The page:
If you plan to itemize your tax deductions for 2013, one easy way to reduce your 2013 tax burden is to make tax-deductible contributions to charity. If, for example, the marginal tax rate (top tax bracket) is 25 percent, each dollar you donate to charity in 2013 will reduce your 2013 federal income taxes by 25 cents. If your state has income taxes, you’ll save on those as well.
You still have a little time left to make a charitable gift and have the contribution count for your 2013 taxes. But you must act before Jan. 1, 2014, and make sure to follow IRS rules.
The basic rule is that a charitable contribution is deductible only when it is completed — that is, when the money or property is delivered to the charity. Thus, the mere act of making a pledge to donate cash or property in the future does not constitute a deductible contribution — you must actually deliver the money or property to the charity by Dec. 31, 2013, for it to be deductible for 2013. Exactly when a contributions is considered delivered to a charity for tax purposes depends on the type of contribution.
A check is considered delivered on the date it is mailed. However, a postdated check is delivered as of the date listed on the check, no matter when it’s mailed. For example, a check mailed on Dec. 31, 2013, but postdated to Jan. 2, 2014, is considered delivered on Jan. 2, 2014, and is not deductible for 2013.
Credit card payments
Contributions charged on your credit card are delivered on the date the card is charged by the bank or credit card company. The same rule applies to electronic funds transfers.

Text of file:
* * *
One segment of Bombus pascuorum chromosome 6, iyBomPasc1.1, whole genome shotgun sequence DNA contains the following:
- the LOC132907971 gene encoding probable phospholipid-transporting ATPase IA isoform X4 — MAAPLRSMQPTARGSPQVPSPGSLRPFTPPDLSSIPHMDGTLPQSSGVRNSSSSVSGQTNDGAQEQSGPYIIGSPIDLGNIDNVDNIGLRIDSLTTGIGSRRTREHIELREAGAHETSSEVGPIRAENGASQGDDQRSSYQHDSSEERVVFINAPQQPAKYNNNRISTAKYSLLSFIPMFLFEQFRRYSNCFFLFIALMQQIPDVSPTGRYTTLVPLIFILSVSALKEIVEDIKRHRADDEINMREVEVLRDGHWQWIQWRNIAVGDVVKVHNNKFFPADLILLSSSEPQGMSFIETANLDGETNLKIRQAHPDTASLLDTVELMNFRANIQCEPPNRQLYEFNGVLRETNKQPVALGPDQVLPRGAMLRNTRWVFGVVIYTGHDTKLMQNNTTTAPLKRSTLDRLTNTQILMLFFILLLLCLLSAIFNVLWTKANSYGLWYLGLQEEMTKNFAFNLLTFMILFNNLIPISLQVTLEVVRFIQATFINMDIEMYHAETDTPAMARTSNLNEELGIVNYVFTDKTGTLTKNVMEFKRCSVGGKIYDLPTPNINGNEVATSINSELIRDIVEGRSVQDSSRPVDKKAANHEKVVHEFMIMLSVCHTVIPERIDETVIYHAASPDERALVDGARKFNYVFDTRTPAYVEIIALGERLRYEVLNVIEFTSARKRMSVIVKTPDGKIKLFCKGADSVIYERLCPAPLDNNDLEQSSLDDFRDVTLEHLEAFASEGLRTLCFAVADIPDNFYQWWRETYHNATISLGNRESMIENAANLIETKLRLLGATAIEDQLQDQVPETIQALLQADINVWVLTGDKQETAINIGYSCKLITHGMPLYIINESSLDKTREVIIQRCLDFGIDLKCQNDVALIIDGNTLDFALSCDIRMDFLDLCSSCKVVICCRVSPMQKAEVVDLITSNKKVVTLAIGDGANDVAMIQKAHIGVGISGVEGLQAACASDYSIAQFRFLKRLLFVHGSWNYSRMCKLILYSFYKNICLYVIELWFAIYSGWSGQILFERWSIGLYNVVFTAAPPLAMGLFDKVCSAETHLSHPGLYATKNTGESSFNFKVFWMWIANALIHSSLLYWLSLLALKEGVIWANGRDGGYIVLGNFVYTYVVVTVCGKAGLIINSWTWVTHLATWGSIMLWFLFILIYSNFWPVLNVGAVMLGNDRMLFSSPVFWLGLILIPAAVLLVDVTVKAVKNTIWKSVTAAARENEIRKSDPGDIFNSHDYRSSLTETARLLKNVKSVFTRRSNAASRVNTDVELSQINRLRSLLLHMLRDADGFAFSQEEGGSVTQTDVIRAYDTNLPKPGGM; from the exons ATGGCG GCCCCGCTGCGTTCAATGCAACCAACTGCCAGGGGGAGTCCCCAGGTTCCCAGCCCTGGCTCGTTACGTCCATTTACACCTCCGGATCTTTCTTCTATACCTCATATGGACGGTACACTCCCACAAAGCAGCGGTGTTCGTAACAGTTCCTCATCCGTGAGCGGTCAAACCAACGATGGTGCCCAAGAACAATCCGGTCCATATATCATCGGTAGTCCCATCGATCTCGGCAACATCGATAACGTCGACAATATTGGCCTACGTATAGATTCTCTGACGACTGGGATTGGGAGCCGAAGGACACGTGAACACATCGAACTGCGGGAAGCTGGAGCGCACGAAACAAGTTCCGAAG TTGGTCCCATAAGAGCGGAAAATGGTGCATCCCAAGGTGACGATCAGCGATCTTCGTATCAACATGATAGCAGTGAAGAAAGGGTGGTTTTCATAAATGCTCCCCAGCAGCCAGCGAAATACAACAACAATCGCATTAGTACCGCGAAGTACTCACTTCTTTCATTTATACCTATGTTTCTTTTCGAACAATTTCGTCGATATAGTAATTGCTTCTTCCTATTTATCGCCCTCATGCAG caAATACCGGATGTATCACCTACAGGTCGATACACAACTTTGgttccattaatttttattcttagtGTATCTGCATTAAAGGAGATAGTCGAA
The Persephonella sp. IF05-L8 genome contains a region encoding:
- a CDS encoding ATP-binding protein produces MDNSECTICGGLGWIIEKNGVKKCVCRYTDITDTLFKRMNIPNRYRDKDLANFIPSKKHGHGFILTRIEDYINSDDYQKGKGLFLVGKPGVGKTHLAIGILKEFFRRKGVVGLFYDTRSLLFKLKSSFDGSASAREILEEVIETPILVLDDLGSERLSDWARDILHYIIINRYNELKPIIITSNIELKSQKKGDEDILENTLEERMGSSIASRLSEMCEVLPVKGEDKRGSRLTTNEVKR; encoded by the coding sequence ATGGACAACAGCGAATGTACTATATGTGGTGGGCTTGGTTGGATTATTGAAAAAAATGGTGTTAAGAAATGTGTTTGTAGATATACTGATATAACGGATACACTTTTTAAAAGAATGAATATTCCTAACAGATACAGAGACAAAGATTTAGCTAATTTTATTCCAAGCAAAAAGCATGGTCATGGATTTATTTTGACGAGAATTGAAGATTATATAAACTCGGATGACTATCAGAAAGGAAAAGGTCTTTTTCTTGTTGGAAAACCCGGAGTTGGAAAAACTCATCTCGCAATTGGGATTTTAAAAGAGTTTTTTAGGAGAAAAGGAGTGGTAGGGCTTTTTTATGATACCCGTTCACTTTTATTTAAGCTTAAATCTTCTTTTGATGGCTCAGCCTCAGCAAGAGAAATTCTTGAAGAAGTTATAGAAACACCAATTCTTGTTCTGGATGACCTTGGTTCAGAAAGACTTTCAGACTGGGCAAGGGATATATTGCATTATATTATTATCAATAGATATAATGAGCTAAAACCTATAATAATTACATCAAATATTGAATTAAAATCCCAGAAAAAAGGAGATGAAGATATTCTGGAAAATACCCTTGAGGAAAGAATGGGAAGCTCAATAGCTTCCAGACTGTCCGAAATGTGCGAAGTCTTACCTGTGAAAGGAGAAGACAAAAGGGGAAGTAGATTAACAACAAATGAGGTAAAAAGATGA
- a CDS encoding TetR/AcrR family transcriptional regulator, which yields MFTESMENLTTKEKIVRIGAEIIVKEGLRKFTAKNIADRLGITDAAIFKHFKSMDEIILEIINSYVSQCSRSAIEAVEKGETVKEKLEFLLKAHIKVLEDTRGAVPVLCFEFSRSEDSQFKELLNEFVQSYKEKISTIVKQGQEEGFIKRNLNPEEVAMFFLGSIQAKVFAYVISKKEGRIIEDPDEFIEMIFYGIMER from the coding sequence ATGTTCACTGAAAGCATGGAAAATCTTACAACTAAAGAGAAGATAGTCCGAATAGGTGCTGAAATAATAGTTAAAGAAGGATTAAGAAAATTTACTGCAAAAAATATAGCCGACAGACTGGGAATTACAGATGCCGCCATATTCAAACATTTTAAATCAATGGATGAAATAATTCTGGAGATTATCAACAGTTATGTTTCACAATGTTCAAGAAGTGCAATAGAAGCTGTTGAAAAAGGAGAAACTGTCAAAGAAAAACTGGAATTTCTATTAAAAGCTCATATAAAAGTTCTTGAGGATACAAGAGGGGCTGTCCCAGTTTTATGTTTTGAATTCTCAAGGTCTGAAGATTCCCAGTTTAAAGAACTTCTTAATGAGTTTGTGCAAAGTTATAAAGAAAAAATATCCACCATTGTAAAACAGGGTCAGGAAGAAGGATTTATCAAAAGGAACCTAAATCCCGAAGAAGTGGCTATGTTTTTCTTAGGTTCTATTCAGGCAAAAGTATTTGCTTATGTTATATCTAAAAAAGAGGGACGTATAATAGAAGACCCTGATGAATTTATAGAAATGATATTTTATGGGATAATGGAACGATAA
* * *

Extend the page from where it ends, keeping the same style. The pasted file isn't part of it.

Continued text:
Credit cards are a great way to donate cash because the donation is deductible in full in the year it is made even if the amount donated is not paid back to the credit card company until a later year. Thus, you don’t have to actually lay out any cash to get a deduction for the current year. This rule applies to any contribution made with borrowed funds.
Stock and other securities
When transferred electronically, a gift of stock is complete when it arrives in the charity’s brokerage account. When stock certificates are mailed, the gift is complete when it is postmarked. When certificates are hand-delivered, it is complete when it is physically received by the charity.
Real property and tangible personal property
Delivery of tangible personal property such as clothing, appliances, art or collectibles usually requires an actual transfer of possession of the property to the charity. For example, to take a deduction for a contribution of old clothing, you must actually deliver it to a charity by Dec. 31, 2013.
Be sure to follow the IRS rules for record keeping for charitable contributions. Otherwise you could end up losing legitimate charitable deductions if you’re audited. You need to have a canceled check, account statement, receipt or other record for cash donations under $250 and an acknowledgement from the charity for donations over $250. For most property donations you’ll need a receipt or written acknowledgement. For detailed information, refer to IRS Publication 526, Charitable Contributions.
Stephen Fishman is a tax expert, attorney, and author who has published 20 books, including “The Real Estate Agent’s Tax Deduction Guide,” “Working for Yourself,” “Deduct It!,” and “Working with Independent Contractors.” His website can be found at fishmanlawandtaxfiles.com.